Are you Contesting a Will or Challenging a Will?
The Succession Act of New South Wales allows people who believe they have not been adequately provided for to Contest a Will of the deceased. These types of claims are commonly referred to as family provision claims. To be successful in contesting a Will a number of elements need to be proven to the Court. The first test is whether, the person is an ‘eligible person’ to contest the Will. Eligible persons includes:- current and former spouses, current and former de facto partners, children as well as people who were wholly or partly dependent on the deceased.
However, being considered an eligible person to contest a Will does not necessarily mean that the challenge will be successful. In a recent case in the Supreme Court of New South Wales, Debbie Anne Oates v Hubertus Peter Breuer, the husband of the deceased contested his wife’s Will, claiming that he had been left without adequate provision. His wife’s Will left a sum of $265,000 to her sister, other small gifts to family members and the remainder of her Estate to her husband and the remainder of her Estate had little monetary value. The husband, as joint tenant with the deceased, did become the sole owner of two residential properties, which were owned by them jointly.
The Court considered the financial status of the husband finding that he had had a long career with Qantas and was now on light duties on account of a permanent work injury. The husband had superannuation worth valued over $300,000 as well as real estate valued at $1,100,000. The Court found that the husband had no significant savings in his bank account or other investments. The husband’s expenses exceeded his weekly income however he was well supplied for retirement and was anticipating retiring in four years. The husband claimed that he required money from his wife’s Estate to undertake renovations on the residential properties he had owned jointly with his wife.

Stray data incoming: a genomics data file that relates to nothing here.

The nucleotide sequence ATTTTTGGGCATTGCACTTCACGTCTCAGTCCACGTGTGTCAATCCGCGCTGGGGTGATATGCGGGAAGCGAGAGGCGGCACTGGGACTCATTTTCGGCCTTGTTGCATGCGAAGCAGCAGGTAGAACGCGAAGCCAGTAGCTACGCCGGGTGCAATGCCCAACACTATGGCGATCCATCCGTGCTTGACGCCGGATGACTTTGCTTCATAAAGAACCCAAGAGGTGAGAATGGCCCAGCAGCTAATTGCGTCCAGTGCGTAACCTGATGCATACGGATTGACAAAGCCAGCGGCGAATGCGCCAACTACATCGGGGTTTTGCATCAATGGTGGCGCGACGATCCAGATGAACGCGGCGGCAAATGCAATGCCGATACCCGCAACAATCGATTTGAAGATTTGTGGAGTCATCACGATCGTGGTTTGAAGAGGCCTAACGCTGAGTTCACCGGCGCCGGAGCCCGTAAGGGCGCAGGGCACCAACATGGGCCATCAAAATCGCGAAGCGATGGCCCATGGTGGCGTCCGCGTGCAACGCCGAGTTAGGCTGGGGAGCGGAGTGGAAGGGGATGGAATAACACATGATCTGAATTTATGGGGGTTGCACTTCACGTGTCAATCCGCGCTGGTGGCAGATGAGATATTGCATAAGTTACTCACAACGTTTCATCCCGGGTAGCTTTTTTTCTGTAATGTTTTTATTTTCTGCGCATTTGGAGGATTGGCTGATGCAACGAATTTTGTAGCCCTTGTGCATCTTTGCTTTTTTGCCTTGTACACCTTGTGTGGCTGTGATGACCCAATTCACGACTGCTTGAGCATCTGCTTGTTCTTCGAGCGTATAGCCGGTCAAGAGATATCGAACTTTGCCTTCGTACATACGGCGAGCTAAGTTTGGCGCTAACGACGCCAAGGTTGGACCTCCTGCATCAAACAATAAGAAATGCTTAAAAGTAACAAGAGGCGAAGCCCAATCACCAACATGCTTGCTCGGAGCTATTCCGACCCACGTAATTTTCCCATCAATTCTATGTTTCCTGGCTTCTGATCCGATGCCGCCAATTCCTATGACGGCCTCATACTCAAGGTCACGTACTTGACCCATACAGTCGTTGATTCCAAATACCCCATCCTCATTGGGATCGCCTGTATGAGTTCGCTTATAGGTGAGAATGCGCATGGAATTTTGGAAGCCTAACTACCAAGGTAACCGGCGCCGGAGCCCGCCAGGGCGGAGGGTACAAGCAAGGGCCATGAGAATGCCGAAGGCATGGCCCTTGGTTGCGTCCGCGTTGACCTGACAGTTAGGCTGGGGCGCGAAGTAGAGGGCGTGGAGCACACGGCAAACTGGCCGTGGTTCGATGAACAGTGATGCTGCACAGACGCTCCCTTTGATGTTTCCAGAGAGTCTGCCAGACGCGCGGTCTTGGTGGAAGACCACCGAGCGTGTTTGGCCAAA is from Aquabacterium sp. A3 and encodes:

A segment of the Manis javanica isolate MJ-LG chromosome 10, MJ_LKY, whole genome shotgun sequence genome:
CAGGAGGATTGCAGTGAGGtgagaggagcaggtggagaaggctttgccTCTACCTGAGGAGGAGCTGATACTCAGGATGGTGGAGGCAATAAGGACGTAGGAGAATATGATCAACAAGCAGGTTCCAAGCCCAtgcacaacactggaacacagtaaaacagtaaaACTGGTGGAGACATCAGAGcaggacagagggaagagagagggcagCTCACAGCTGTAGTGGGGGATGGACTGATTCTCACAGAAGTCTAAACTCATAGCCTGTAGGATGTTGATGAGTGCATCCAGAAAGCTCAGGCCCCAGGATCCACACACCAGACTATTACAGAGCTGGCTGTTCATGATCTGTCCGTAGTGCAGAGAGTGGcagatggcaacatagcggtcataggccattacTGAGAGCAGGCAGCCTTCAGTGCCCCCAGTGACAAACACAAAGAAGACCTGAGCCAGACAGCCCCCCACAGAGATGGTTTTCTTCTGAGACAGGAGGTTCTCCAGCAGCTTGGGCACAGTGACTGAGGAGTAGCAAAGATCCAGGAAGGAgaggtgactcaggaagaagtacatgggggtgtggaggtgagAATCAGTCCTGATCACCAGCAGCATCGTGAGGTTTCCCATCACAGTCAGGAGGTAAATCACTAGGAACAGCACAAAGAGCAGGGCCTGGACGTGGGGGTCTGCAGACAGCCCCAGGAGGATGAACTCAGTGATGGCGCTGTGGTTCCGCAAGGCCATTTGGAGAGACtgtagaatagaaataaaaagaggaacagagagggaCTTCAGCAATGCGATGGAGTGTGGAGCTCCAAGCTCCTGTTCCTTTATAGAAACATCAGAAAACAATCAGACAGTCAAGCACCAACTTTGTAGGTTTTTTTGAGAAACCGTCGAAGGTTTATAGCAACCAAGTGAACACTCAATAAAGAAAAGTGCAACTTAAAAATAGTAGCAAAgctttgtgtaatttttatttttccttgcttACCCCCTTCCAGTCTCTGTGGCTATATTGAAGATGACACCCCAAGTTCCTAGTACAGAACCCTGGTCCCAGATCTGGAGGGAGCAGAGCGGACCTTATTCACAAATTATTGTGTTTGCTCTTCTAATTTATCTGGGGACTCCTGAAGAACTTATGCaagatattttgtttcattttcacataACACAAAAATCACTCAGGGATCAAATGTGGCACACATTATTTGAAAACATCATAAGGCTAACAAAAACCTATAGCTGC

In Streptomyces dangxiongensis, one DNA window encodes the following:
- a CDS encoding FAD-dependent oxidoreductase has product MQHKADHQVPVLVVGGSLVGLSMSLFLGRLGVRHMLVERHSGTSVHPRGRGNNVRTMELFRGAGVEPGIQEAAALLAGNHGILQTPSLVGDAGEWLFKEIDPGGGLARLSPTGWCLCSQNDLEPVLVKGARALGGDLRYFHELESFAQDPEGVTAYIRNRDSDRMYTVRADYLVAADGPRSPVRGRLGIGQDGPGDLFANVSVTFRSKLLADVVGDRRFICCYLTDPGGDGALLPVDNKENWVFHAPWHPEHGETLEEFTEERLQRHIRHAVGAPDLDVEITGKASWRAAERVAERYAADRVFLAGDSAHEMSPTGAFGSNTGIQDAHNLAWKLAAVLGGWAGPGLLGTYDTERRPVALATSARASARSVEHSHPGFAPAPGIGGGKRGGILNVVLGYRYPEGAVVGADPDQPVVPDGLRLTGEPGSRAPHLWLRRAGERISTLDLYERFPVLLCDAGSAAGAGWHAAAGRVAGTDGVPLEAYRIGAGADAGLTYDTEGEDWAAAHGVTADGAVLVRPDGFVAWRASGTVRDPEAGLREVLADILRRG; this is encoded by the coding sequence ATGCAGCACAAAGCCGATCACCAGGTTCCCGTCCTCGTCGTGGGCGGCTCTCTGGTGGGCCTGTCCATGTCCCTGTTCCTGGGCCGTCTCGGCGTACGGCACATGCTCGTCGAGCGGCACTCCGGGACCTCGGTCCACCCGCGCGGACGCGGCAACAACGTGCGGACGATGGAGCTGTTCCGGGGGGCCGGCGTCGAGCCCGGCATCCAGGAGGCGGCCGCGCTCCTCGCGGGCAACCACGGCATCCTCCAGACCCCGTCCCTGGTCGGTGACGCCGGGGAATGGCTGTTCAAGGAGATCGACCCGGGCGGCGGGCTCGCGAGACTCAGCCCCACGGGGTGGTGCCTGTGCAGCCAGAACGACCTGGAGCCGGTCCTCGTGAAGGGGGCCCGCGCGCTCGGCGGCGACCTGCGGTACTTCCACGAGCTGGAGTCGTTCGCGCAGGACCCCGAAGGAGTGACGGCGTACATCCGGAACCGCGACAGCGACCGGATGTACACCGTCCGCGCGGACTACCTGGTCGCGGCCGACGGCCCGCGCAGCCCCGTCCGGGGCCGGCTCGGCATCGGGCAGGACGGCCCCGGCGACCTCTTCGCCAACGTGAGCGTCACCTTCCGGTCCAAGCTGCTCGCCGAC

After considering the asset position of the husband, the Court found that the husband was not as person in need and that he had not been left without adequate provision for his maintenance or advancement in life. The husband was unsuccessful in contesting his wife’s Will despite being an eligible person under the Succession Act.
Why you need an Expert Wills & Estates Lawyer?
As the husband in the above case learnt, being an eligible person to contest a Will does not mean that your claim will be successful.
An expert Wills and Estates Lawyer, understands all the tests that need to be met to be successful in contesting a Will. An expert Wills & Estates Lawyer will ensure that your evidence addresses all these tests to make your case as strong as possible.
If you want to contest a Will or are defending a challenge to a Will, you need to seek legal advice from an Expert Wills & Estates Lawyer. You need to speak to the expert lawyers at Sydney Wills Lawyers on how to successfully contest a Will or defend a challenge to a Will. We specialise in Wills & Estate Law and pride ourselves on our open and honest communication with client’s.
Make an appointment today to speak with Graeme Heckenberg. The first 20 minutes of the consultation are free. Here he will assess whether you have a case to proceed in contesting a Will.
Call on 02 9221 2779 or email with your enquiry to email@example.com
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